Panthera is the only organization in the world that is devoted exclusively to the conservation of the world’s 40 wild cat species and their ecosystems.
Utilizing the expertise of the world’s premier cat biologists, Panthera develops and implements global strategies for the most imperiled large cats: tigers, lions, jaguars, snow leopards, cheetahs, pumas, and leopards.
Representing the most comprehensive effort of its kind, Panthera partners with local and international NGOs, scientific institutions, local communities, governments around the globe, and citizens who want to help ensure a future for wild cats.
Panthera’s grants program, the Small Cat Action Fund (SCAF), additionally supports conservation and research initiatives on many of the smaller wild cat species around the globe.
The tiger, lion, leopard, and jaguar are the only cat species with the anatomical structure that enables them to roar. The snow leopard is the only one that cannot roar in this genus. The primary reason for this was formerly assumed to be the incomplete ossification of the hyoid bone. However, new studies show the ability to roar is due to other morphological features, especially of the larynx.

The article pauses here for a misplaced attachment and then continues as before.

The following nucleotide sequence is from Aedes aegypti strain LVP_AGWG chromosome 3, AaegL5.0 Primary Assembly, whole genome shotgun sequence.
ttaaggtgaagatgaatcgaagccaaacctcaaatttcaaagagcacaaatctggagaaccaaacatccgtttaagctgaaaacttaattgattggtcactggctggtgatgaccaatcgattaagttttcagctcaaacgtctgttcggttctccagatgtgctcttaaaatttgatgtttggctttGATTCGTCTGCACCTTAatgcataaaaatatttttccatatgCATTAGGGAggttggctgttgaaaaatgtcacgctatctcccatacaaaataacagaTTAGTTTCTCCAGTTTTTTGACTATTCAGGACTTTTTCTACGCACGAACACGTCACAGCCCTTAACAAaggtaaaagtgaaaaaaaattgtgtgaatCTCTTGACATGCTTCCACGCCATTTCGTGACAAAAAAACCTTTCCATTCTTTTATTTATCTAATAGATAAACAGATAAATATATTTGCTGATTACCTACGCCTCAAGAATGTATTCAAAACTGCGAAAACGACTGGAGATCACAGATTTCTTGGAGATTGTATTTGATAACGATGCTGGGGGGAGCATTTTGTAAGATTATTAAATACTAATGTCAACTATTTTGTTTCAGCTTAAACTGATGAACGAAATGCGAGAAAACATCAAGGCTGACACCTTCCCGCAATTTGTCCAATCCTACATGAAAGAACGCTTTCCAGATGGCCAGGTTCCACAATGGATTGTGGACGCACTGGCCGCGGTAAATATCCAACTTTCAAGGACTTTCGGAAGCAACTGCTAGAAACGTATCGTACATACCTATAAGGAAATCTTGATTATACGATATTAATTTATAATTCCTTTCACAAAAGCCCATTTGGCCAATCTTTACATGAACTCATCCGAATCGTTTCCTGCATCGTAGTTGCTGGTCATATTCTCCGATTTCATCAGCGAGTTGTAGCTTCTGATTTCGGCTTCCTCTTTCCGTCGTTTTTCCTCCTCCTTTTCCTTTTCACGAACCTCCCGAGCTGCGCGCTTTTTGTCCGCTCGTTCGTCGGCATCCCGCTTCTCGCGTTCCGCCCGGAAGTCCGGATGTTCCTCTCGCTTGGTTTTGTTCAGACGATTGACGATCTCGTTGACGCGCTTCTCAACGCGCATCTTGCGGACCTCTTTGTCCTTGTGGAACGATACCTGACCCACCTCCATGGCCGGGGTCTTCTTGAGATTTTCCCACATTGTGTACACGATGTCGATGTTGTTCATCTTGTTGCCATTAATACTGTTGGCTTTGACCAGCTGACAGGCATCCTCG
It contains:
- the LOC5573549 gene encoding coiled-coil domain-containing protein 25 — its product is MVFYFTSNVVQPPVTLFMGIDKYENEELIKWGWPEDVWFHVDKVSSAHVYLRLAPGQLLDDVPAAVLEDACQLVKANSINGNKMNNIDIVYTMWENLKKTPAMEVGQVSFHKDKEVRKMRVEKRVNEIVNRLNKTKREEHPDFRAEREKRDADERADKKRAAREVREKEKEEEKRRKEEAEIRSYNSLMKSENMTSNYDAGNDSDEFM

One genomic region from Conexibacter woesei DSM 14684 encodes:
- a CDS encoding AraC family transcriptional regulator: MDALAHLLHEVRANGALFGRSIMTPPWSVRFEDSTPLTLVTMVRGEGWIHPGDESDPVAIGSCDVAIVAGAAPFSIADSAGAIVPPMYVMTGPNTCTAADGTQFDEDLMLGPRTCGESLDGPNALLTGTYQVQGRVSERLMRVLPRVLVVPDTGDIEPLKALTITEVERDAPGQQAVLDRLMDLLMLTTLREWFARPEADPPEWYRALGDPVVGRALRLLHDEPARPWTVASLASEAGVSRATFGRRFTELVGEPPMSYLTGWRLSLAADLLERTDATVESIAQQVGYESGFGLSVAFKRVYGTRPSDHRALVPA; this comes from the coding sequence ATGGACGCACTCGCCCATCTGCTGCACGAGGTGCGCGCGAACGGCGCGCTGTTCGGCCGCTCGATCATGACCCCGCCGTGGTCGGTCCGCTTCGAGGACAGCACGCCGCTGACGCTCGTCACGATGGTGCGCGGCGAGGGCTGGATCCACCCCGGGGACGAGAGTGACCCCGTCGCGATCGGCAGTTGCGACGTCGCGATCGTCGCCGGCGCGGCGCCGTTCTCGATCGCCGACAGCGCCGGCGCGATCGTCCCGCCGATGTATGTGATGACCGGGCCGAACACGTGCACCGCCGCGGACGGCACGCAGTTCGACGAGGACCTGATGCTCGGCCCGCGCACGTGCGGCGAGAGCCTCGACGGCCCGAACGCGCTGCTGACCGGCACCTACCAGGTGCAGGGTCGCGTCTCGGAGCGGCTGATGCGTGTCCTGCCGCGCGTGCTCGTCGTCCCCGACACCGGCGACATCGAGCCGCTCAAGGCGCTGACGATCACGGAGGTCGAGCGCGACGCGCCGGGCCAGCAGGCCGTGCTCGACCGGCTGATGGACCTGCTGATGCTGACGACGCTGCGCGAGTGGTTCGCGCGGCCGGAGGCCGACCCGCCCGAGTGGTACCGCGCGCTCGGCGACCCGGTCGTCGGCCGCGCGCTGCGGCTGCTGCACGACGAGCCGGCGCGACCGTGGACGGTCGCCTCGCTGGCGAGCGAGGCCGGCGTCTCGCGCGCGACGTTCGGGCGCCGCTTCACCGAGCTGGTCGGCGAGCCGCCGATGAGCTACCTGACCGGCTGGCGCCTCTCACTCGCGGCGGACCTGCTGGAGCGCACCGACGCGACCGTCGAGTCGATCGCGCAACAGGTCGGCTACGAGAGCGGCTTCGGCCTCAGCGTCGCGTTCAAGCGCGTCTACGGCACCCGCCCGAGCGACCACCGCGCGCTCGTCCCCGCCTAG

In Panthera species, the dorsal profile of the skull is flattish or evenly convex. The frontal interorbital area is not noticeably elevated, and the area behind the elevation is less steeply sloped. The basicranial axis is nearly horizontal. The inner chamber of the bullae is large, the outer small. The partition between them is close to the external auditory meatus. The convexly rounded chin is sloping.
All Panthera species have an incompletely ossified hyoid bone. Specially adapted larynx with proportionally larger vocal folds are covered in a large fibro-elastic pad. These characteristics enable them to roar. Only the snow leopard cannot roar, as it has shorter vocal folds of 9 mm (0.35 in) that provide a lower resistance to airflow; it was therefore proposed to be retained in the genus Uncia.Panthera species can prusten, which is a short, soft, snorting sound; it is used during contact between friendly individuals. The roar is an especially loud call with a distinctive pattern that depends on the species.
The geographic origin of the Panthera is most likely northern Central Asia. Panthera blytheae, the oldest known Panthera species, is similar in skull features to the snow leopard. The tiger, snow leopard, and clouded leopard genetic lineages dispersed in Southeast Asia during the Miocene.